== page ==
Lead-Based Paint Still a Serious Concern
Highly toxic lead-based paint was banned in 1978 but remains in about 24 million housing units, says the Centers for Disease Control and Prevention.
In 1992, Congress passed a law requiring the EPA to write a regulation that would implement mandatory training for renovation contractors. The EPA didn’t even propose the regulation until 2006 and hasn’t yet adopted it.
EPA spokeswoman Enesta Jones says the EPA is currently gathering and reviewing feedback about its proposed "Lead Renovation, Repair, and Painting Program" and hopes to issue a final rule by early 2008.
Under the EPA's proposed regulations, contractors working in most pre-1978 homes would be trained in the use of lead-safe work practices; renovators and firms would be certified; and training providers would be accredited.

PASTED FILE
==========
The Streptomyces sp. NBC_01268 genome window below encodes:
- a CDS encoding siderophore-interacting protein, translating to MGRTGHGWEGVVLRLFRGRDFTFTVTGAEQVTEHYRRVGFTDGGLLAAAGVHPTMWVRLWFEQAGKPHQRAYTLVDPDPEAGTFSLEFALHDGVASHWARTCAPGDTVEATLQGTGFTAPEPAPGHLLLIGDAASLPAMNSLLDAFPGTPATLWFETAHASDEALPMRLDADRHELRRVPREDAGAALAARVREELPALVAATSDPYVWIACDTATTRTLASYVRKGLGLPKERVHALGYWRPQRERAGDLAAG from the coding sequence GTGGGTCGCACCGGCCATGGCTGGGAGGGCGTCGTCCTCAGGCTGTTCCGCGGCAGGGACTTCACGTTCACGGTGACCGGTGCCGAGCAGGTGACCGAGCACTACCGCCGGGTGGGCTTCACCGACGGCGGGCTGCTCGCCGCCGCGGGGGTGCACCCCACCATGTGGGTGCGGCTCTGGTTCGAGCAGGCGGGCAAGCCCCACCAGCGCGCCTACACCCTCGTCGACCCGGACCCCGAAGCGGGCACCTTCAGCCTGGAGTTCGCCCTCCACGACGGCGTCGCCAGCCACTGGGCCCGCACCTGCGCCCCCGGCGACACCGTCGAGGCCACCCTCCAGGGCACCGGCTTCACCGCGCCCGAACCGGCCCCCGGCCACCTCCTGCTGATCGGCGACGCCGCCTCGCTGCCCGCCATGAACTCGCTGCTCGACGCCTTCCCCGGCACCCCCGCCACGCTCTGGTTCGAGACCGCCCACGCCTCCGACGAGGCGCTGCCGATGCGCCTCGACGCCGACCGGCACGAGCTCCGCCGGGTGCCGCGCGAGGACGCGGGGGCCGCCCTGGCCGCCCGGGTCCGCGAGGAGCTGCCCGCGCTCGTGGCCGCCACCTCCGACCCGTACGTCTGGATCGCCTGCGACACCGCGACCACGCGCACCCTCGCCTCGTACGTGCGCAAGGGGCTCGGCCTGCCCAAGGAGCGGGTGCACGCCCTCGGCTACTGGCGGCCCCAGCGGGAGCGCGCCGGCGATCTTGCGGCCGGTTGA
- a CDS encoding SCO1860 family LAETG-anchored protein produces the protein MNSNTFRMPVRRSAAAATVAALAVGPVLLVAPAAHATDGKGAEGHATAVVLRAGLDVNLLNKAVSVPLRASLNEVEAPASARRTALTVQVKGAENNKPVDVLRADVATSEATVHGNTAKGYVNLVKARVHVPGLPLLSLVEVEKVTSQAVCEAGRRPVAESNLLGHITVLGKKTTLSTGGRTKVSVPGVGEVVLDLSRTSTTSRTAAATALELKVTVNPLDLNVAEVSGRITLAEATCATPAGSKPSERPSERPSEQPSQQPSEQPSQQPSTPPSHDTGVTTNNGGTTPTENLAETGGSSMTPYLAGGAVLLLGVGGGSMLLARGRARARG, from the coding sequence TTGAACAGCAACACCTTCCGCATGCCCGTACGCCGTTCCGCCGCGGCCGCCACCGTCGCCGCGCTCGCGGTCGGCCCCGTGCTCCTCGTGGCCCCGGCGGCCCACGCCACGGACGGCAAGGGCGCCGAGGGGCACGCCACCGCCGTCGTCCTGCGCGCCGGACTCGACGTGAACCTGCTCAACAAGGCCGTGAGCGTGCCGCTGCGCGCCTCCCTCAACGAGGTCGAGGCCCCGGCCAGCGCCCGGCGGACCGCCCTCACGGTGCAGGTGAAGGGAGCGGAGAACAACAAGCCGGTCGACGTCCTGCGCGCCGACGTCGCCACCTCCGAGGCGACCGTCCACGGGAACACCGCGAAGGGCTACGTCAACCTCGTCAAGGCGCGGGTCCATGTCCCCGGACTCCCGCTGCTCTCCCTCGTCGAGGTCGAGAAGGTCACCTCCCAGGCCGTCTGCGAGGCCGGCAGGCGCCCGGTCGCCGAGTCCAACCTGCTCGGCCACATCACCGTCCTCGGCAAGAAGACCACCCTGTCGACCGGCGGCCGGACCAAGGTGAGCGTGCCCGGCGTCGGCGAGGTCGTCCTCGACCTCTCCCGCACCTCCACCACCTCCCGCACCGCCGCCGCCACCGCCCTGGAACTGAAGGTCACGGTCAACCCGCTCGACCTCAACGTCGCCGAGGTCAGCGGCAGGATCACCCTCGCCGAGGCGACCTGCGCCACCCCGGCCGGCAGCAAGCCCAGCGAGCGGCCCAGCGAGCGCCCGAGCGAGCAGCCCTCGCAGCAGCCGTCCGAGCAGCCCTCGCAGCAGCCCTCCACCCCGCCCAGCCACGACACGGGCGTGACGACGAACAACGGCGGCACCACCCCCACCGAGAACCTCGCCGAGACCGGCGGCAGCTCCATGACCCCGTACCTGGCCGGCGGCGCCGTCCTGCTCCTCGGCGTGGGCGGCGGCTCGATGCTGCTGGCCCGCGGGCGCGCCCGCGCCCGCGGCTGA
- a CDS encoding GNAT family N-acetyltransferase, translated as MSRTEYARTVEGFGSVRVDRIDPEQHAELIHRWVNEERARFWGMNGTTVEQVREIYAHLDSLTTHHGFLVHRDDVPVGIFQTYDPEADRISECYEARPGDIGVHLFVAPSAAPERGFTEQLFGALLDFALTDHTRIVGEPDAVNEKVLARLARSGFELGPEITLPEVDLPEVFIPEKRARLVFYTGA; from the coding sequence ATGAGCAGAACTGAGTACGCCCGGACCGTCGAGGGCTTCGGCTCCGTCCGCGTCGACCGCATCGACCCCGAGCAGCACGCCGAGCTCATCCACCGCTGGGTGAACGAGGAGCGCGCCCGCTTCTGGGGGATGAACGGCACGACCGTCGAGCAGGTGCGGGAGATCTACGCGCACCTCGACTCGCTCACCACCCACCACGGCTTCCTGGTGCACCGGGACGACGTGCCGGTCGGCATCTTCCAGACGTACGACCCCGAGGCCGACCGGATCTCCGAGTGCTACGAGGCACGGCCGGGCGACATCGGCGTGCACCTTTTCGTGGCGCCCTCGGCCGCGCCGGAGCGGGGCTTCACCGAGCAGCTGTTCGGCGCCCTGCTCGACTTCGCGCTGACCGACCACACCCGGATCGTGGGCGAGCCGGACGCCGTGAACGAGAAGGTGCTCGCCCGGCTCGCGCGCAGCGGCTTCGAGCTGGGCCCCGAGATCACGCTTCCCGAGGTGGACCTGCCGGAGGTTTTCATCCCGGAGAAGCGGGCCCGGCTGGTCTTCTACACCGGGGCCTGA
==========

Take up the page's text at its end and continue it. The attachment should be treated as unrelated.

The EPA recommends that anyone renovating a home built before 1978 test their home for potential lead hazards. The agency also warns against using belt sanders, propane torches, high-temperature heat guns, dry scrapers or dry sandpaper because they could create lead dust and fumes.
Work areas should be sealed off completely.
Once the renovation is complete, a clearance examination performed by a contractor is necessary to check for harmful levels of lead-contaminated dust.
Source: USA Today, Angela Haupt (08/29/2007)